With reference to Fig. 6A, for measuring the blood glucose level, the patient inserts his/her finger F into opening 82 against spring-loaded stop element 84 and adjusts the position of finger F so that nail bed NB is aligned with the position of side opening 90. At the same time, spring-loaded pressure element 88 applies a pressure to finger F behind the measurement portion, whereby the amount of blood in the finger flesh to be measured is increased to increase the sensitivity of measurements. Measuring beam BM passes out lens 104 and through the blood of finger F and becomes passed measurement beam BMl (BPl in Fig. 6A) . Transmission of measuring beam BM (BP in Fig. 6A) through finger F changes the direction of polarization of the beam because glucose is an optically active material for the wavelength of measurement optical beam BM. This introduces a phase shift ΘM for optical beam BMl (BPl) with respect to reference optical beam BR. The phase shift can be determined in the manner previously described with reference to Fig. 5, to obtain signal SM. Reference electric signal SR and measuring electric signal SM are then passed to phase-sensitive homodyne receiver 114. See Fig. 17. An output of homodyne receiver 114 is provided as a feedback signal FB to piezoelectric controller 421. Receiver 114 extracts a phase-difference signal Sθ, which is sent to the input of microcontroller 116. At the same time, microcontroller 116 receives length measurement signal SL from sensor 98 and calibration data from memory unit 115. On the basis of the algorithm, phase difference signal

Sθ, length signal SL, and calibration data, microcontroller 116 produces a signal SG proportional to the concentration of glucose. Signal SG is converted by A/D converter 118 into a digital glucose concentration information CG which can be shown and/or indicated on display 119. The apparatus uses averaging techniques for the measurements to extract the best signal to noise information and may require up to several seconds to produce a glucose concentration measurement. Averaging will average out variations in blood volume due to pulsatile blood flow, motion artifact and other movements.

In the case that the integrated optic embodiment is to be used in an embodiment for measuring the change in polarization based on circular dichroism, as previously described, then the optical phase modulator 332 is modified by deleting quarter wave plate 350. The thus modified apparatus 320 can then be used to determine the phase shift due to, e.g., blood glucose, based on circular dichroism in the same manner as the system based on circular dichroism previously described. In an actual construction, apparatus 320 may have small dimensions of about 40 cm x 15 cm x 20 cm, or less. This allows the use of the apparatus as a home and portable monitoring device. Use of customizable ASIC devices and/or customized integrated circuits will permit reducing the size further. A rechargeable battery (or replaceable battery) may be used to operate the system electronics to permit portable use.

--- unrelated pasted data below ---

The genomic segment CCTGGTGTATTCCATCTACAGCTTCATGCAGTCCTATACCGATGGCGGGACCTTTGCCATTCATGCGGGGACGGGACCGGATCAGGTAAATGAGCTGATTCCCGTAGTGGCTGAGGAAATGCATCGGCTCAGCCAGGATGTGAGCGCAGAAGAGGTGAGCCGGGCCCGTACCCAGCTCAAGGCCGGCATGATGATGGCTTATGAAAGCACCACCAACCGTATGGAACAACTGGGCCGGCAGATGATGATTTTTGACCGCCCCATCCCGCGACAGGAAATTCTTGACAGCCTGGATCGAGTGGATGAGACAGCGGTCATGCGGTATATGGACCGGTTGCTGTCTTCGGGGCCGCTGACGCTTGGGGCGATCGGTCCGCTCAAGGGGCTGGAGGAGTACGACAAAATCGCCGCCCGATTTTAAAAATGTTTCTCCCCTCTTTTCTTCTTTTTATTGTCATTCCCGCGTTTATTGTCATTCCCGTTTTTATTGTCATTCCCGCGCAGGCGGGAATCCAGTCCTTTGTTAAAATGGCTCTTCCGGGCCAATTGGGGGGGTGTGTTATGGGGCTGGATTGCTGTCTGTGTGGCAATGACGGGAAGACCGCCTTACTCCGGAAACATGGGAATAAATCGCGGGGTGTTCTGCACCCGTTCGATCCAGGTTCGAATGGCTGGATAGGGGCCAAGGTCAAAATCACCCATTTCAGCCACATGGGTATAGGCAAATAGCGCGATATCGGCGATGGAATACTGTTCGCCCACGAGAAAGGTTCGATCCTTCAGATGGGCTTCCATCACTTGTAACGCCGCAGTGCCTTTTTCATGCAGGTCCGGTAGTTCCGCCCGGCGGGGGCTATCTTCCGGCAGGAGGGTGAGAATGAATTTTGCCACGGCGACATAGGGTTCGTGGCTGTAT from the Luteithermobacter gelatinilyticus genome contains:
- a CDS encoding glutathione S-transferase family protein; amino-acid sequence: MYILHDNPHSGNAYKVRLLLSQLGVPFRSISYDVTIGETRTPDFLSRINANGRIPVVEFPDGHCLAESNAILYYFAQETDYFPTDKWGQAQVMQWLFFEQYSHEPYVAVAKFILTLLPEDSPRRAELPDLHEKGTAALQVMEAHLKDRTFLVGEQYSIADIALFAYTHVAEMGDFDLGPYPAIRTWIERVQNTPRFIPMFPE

Thus, it has been shown that the invention provides methods and apparatus for non-invasive precision phase- sensitive measurement of blood glucose. These methods and apparatus do not involve the use of mechanically moving parts, result in low-noise measurements, operate in the frequency range beyond that of mechanical vibrations, are suitable for use at home or as a portable blood monitoring device, utilize processing electronics which allow glucose- level measurements through high-scattering tissue, and are not restricted for use with an eye but applicable to other blood-carrying body parts. Advantageously also, the device and methods use a single near infrared light source, e.g., a single laser diode. In addition, the device obtains a measurement from perfused blood-carrying tissue in effective real time, rather than from aqueous eye humor in which changes in the glucose concentration may lag behind the blood glucose concentration by two hours. Although the apparatus and the methods have been shown and described in the form of several specific embodiments, these embodiments, their parts, materials, and configurations have been given only as examples, and many other modifications of apparatus and method possible. For example, cartridge 59 may be removable, stored separately, and inserted when necessary, rather than be incorporated into apparatus 20. The thin walled piezoceramic body 360 may have configurations other than a ring and can be made, e.g., as a strip to which the optic-fiber arm 340 may be attached. An LED (light-emitting diode) operating in a near-infrared region of the spectrum with adequate collimating lenses may be used instead of a laser diode. Apparatus 20 also may be equipped with memory 115 of sufficient capacity for storing a log of the patient's measurements, e.g., date, time and values. It also may be equipped for storing information regarding medication dosages administered, e.g., units of insulin, using a suitable keypad or other data entry system. In the case that apparatus 20 is constructed for use as a hospital or clinic-based unit, it may contain or be provided with more substantial computing functions such as calibration data for each patient it will service, maintain a log of each patient's measurements and also may include additional electronic circuitry for improving the accuracy of measurements. For example, a feedback signal may be sent to the laser source to stabilize amplitude and phase noise variation of the laser beam.